This week I appeared on CNBC’s Street Signs to comment on a new study that shows the United States of America is the only rich, Western country to offer NO paid, mandatory vacation. None. Zip. Zero.
Of course, afterwards I thought of a great comeback to host Brian Sullivan’s Renault curveball…”But I have driven a BMW, and Germany mandates 34 days off, versus France’s 31 days.” Oh well.
It’s not as if the other countries are only marginally better, offering two, or maybe three, mandatory, paid vacation days. Nope. The country second to last on the list before the U.S., Japan, mandates ten days. Ten.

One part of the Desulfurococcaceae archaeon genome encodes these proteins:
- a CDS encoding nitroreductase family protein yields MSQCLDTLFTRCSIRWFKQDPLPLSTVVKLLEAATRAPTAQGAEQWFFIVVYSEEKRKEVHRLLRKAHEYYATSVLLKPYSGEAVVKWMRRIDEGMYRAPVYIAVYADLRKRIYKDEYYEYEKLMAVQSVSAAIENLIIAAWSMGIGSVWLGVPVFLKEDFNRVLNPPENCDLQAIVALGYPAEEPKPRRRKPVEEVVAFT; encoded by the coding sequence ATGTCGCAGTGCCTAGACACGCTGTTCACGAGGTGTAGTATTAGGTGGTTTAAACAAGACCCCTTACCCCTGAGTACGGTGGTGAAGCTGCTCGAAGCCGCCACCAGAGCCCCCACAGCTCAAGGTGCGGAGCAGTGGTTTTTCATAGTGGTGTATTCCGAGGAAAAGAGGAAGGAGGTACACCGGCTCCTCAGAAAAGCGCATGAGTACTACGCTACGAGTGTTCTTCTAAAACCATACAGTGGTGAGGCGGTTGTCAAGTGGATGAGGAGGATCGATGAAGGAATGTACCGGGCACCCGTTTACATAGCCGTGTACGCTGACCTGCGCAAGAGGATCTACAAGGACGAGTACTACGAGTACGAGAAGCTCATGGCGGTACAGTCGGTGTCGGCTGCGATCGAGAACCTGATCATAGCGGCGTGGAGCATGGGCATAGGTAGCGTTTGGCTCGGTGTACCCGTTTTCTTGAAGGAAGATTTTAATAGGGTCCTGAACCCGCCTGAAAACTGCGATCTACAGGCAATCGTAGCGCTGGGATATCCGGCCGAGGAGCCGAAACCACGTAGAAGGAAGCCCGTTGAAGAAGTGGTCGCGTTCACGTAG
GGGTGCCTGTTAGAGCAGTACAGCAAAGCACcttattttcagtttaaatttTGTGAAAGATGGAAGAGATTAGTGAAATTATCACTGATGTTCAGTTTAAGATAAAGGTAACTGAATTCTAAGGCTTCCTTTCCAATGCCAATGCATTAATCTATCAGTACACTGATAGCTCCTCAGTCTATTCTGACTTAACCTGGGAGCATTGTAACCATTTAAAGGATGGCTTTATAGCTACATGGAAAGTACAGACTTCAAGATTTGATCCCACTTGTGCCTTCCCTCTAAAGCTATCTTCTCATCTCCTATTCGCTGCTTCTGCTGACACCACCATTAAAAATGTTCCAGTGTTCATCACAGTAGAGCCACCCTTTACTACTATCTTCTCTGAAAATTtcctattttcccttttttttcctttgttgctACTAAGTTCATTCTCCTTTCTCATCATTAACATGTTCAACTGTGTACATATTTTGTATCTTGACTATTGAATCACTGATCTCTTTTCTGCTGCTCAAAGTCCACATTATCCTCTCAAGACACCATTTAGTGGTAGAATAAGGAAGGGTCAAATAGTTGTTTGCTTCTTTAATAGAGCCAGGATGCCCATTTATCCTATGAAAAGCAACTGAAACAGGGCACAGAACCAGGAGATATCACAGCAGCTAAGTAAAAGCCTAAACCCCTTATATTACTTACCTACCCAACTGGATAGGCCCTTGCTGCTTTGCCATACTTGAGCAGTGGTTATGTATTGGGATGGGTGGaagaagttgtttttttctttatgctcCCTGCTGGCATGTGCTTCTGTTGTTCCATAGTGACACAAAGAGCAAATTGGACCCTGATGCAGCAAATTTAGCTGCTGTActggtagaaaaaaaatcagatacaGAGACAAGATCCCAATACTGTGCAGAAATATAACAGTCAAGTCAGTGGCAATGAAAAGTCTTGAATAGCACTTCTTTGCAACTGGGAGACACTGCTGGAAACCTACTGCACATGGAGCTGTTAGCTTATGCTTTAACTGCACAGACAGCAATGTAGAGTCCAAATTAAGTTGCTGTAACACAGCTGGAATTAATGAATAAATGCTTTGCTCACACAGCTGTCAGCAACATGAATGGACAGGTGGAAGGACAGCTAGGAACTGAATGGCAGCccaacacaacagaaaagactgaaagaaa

To get a sense of just how far off the bell curve the U.S. ranks, here’s the comparative chart from the “No-Vacation Nation Revisited” study by the Center for Economic and Policy Research (that’s us on the very far right where is says “0”):
Now, I’m not under any illusion that the U.S. will offer European, or even Canadian, level paid days off; however, the simple fact is that every single one of these countries can’t be wrong. There must be some valuable return from this investment or they wouldn’t keep doing it. What is it?
What can we learn and then adapt to our culture and economy? What should mandatory, paid vacation and holidays look like in the U.S.?